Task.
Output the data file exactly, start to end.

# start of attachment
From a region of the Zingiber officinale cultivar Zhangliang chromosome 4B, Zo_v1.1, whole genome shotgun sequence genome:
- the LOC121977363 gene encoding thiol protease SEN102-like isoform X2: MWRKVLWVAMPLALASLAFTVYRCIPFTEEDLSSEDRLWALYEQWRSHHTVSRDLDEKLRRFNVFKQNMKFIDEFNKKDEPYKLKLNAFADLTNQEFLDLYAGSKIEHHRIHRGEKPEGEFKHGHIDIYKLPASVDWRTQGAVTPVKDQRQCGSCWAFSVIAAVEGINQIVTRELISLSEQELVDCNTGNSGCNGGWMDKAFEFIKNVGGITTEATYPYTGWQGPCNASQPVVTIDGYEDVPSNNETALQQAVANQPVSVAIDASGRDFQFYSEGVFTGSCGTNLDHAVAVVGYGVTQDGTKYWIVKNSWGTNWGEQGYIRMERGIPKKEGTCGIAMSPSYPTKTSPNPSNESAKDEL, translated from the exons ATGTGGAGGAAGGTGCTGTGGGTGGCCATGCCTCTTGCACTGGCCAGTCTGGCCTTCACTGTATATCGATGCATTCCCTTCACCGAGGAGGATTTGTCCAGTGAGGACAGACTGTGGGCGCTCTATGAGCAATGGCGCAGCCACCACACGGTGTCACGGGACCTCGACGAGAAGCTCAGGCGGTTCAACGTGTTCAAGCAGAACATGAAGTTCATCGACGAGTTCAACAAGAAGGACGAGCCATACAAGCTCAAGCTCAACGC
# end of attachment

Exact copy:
From a region of the Zingiber officinale cultivar Zhangliang chromosome 4B, Zo_v1.1, whole genome shotgun sequence genome:
- the LOC121977363 gene encoding thiol protease SEN102-like isoform X2: MWRKVLWVAMPLALASLAFTVYRCIPFTEEDLSSEDRLWALYEQWRSHHTVSRDLDEKLRRFNVFKQNMKFIDEFNKKDEPYKLKLNAFADLTNQEFLDLYAGSKIEHHRIHRGEKPEGEFKHGHIDIYKLPASVDWRTQGAVTPVKDQRQCGSCWAFSVIAAVEGINQIVTRELISLSEQELVDCNTGNSGCNGGWMDKAFEFIKNVGGITTEATYPYTGWQGPCNASQPVVTIDGYEDVPSNNETALQQAVANQPVSVAIDASGRDFQFYSEGVFTGSCGTNLDHAVAVVGYGVTQDGTKYWIVKNSWGTNWGEQGYIRMERGIPKKEGTCGIAMSPSYPTKTSPNPSNESAKDEL, translated from the exons ATGTGGAGGAAGGTGCTGTGGGTGGCCATGCCTCTTGCACTGGCCAGTCTGGCCTTCACTGTATATCGATGCATTCCCTTCACCGAGGAGGATTTGTCCAGTGAGGACAGACTGTGGGCGCTCTATGAGCAATGGCGCAGCCACCACACGGTGTCACGGGACCTCGACGAGAAGCTCAGGCGGTTCAACGTGTTCAAGCAGAACATGAAGTTCATCGACGAGTTCAACAAGAAGGACGAGCCATACAAGCTCAAGCTCAACGC